Peter Gratton offers some thoughts in response to my review of Foucault’s 1970-71 course here. Interesting ideas about how the claims could be read as a critique of the crisis of legitimation argument in modernity. I think this might be developed in interesting ways, though I’d suspect the point is not so much that power has worked that way for thousands of years, but that democracy has that inherent in its logic (which is really Peter’s key point). The hierarchical model is a useful approximation for most of the Middle Ages, for instance.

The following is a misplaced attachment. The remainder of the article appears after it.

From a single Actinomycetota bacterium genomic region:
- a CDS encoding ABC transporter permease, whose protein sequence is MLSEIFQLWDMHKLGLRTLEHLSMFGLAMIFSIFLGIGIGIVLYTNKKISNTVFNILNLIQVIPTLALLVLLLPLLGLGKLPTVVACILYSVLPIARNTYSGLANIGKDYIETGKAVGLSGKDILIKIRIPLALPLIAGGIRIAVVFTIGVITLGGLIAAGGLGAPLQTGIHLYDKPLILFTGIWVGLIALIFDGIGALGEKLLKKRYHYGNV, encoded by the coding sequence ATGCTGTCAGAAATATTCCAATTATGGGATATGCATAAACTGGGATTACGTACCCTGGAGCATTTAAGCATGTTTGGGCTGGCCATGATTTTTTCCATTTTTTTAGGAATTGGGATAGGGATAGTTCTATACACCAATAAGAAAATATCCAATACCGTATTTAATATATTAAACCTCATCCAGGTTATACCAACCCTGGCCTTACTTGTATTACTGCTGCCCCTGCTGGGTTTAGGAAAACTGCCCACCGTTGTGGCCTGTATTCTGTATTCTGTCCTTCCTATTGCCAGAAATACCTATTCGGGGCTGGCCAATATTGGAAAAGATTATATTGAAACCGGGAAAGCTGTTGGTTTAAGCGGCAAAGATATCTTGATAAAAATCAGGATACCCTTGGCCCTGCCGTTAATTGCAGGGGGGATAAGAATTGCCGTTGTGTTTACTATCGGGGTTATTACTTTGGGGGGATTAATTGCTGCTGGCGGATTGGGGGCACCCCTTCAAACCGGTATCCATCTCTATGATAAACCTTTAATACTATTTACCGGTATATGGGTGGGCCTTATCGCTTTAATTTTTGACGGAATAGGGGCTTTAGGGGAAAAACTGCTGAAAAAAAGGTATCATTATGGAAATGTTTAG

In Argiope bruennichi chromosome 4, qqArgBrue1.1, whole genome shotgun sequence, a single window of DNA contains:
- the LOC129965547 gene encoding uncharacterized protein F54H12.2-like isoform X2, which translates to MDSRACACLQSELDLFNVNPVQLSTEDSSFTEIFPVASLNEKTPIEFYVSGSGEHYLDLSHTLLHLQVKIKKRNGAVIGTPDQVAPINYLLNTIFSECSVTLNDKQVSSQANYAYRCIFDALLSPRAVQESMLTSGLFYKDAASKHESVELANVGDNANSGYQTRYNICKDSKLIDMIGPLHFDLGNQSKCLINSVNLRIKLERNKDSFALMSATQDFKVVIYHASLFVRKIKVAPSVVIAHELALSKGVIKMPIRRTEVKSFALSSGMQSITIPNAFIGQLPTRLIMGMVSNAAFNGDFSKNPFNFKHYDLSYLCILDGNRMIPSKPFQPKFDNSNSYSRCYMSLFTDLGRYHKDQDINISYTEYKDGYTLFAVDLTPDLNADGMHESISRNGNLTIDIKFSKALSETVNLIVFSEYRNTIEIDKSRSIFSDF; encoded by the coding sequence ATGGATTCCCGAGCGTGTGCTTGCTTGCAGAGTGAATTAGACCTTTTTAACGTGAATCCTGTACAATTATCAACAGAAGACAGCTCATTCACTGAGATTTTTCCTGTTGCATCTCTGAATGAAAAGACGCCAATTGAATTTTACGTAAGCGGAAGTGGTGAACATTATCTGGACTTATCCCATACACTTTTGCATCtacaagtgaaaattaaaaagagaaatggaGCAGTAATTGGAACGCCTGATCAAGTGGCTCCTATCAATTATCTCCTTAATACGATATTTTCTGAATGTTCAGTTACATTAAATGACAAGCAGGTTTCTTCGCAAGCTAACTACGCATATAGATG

The review has also been linked to by Jeremy Crampton and John Protevi at New APPS. There are a couple of comments to the latter. One is not worth engaging with, but in response to the other, I’d say that Foucault’s 1982 reflections offer one vantage point on his life’s work, but that the ‘raw materials’ of the 1970-71 lectures offer a rather different one. That said, a concern with the subject can certainly be found in this course, and one point in the review I offer a quotation from p. 153 that links many of his overall themes.
Generally it’s clear that this review has been noticed much more than if I’d published it in a standard journal. It’s also been quite widely distributed as a link on twitter and facebook. It’s got me thinking a bit more about the way journals publish reviews, in terms of time scales and exposure. Maybe more on that soon.